By Kevin B. Lee
China Daily reports on a recent public reunion between two high school buddies, international award-winning director Wang Xiaoshuai and acclaimed oil painter Liu Xiaodong, that took place at the Shanghai Museum:
When Wang Xiaoshuai realized he could never paint as finely as his high school pal Liu Xiaodong, he gave up painting and turned to filmmaking.
Liu was one of the few students from the Central Academy of Fine Arts to have a solo exhibition right after graduation. Wang, however, went through some years in low tide working in Fujian Film Studio in the early 1990s.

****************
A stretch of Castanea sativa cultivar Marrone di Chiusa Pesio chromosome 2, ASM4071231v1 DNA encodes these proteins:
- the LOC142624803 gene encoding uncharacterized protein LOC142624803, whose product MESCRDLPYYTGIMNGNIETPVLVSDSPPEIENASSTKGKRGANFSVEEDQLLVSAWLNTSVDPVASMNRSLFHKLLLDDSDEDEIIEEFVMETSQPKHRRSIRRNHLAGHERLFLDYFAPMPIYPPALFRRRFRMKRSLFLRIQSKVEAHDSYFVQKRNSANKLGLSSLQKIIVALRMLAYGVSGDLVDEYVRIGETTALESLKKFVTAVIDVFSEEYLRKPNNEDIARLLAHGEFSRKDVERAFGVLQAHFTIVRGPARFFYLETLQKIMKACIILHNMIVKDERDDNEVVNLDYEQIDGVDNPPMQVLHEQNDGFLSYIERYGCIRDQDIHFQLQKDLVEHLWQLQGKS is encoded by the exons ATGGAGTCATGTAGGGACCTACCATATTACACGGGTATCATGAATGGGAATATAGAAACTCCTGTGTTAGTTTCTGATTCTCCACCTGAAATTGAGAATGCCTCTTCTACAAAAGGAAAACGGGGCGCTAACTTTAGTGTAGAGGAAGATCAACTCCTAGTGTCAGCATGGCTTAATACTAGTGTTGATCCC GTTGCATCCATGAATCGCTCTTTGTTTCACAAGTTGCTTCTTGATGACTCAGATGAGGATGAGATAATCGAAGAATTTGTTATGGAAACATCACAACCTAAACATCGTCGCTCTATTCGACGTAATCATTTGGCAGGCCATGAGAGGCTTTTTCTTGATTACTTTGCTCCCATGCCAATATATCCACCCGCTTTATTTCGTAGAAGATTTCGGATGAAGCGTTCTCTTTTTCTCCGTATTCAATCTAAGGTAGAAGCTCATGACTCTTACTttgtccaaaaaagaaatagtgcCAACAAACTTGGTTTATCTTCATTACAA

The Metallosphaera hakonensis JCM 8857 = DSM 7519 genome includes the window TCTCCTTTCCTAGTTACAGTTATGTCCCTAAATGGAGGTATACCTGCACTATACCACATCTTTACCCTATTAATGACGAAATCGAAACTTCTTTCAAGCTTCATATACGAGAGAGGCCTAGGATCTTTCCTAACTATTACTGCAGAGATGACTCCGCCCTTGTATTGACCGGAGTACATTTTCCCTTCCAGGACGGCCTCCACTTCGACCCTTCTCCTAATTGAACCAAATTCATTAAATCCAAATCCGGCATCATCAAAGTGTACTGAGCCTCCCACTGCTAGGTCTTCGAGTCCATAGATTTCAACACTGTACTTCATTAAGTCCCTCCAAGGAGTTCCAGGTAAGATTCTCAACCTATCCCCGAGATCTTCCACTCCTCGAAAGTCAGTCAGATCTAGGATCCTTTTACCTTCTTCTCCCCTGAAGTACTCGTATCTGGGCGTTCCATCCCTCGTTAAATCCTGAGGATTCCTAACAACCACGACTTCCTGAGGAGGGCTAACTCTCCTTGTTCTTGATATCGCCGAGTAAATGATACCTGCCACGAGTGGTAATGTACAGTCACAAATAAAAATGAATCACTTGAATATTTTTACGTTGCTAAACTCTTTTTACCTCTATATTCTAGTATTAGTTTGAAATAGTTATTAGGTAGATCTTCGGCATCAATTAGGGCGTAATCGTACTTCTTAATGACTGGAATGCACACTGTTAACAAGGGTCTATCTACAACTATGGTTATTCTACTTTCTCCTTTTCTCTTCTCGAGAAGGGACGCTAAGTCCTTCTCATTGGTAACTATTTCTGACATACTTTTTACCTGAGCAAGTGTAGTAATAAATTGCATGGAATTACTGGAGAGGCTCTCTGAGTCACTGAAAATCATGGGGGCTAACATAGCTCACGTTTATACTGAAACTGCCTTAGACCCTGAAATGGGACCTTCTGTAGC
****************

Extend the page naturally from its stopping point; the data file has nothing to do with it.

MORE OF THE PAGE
Since then, Wang has won many international awards for his movie productions, including the Silver Bear at the Berlin International Film Festival in 2001. His latest project, Chongqing Blues, competed for the Golden Palm at last year’s Cannes International Film Festival.
Liu himself is no stranger to film, having worked as an artistic collaborator with independent Sixth Generation filmmakers in the 90s, and later serving as the subject of Jia Zhangke’s documentary Dong. Recently, he is the subject of another documentary, this time by Hou Hsiao-hsien, that follows Liu as he returns to his hometown in northeast China.
At the talk Liu addressed criticism that his work takes advantage of his subjects, making millions of dollars from painting portraits of the poor and exploited. “This is hardly avoidable as we live in a commercial age,” Liu said. “Society commercializes a person incredibly quickly. As an artist, I have to be alert about being commercialized too.”